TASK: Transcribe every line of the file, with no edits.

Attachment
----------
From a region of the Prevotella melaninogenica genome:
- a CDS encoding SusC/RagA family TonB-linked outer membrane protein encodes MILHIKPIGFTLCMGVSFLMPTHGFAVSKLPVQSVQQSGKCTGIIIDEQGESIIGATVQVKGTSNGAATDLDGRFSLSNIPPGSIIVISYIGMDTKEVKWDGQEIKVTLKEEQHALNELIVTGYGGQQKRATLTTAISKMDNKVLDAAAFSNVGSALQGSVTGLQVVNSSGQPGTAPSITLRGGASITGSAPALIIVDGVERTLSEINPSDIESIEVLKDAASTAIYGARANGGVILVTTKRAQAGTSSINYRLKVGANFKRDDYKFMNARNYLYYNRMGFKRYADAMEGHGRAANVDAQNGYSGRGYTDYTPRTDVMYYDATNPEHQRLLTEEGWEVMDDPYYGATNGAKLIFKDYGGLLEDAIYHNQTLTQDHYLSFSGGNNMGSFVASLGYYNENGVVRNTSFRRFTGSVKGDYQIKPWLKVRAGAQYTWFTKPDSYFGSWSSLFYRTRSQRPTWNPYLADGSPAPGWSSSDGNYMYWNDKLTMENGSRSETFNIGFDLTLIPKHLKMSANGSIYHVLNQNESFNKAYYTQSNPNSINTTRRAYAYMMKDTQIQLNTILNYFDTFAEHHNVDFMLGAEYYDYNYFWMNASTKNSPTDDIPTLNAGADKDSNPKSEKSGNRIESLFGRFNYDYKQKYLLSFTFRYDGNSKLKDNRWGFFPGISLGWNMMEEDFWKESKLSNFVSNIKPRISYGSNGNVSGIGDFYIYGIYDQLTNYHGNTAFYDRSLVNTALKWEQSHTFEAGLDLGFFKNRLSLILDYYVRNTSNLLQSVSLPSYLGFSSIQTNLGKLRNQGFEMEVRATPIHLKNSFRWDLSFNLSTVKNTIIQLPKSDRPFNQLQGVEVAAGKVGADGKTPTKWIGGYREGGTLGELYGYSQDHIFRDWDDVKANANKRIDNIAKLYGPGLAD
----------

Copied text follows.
From a region of the Prevotella melaninogenica genome:
- a CDS encoding SusC/RagA family TonB-linked outer membrane protein encodes MILHIKPIGFTLCMGVSFLMPTHGFAVSKLPVQSVQQSGKCTGIIIDEQGESIIGATVQVKGTSNGAATDLDGRFSLSNIPPGSIIVISYIGMDTKEVKWDGQEIKVTLKEEQHALNELIVTGYGGQQKRATLTTAISKMDNKVLDAAAFSNVGSALQGSVTGLQVVNSSGQPGTAPSITLRGGASITGSAPALIIVDGVERTLSEINPSDIESIEVLKDAASTAIYGARANGGVILVTTKRAQAGTSSINYRLKVGANFKRDDYKFMNARNYLYYNRMGFKRYADAMEGHGRAANVDAQNGYSGRGYTDYTPRTDVMYYDATNPEHQRLLTEEGWEVMDDPYYGATNGAKLIFKDYGGLLEDAIYHNQTLTQDHYLSFSGGNNMGSFVASLGYYNENGVVRNTSFRRFTGSVKGDYQIKPWLKVRAGAQYTWFTKPDSYFGSWSSLFYRTRSQRPTWNPYLADGSPAPGWSSSDGNYMYWNDKLTMENGSRSETFNIGFDLTLIPKHLKMSANGSIYHVLNQNESFNKAYYTQSNPNSINTTRRAYAYMMKDTQIQLNTILNYFDTFAEHHNVDFMLGAEYYDYNYFWMNASTKNSPTDDIPTLNAGADKDSNPKSEKSGNRIESLFGRFNYDYKQKYLLSFTFRYDGNSKLKDNRWGFFPGISLGWNMMEEDFWKESKLSNFVSNIKPRISYGSNGNVSGIGDFYIYGIYDQLTNYHGNTAFYDRSLVNTALKWEQSHTFEAGLDLGFFKNRLSLILDYYVRNTSNLLQSVSLPSYLGFSSIQTNLGKLRNQGFEMEVRATPIHLKNSFRWDLSFNLSTVKNTIIQLPKSDRPFNQLQGVEVAAGKVGADGKTPTKWIGGYREGGTLGELYGYSQDHIFRDWDDVKANANKRIDNIAKLYGPGLAD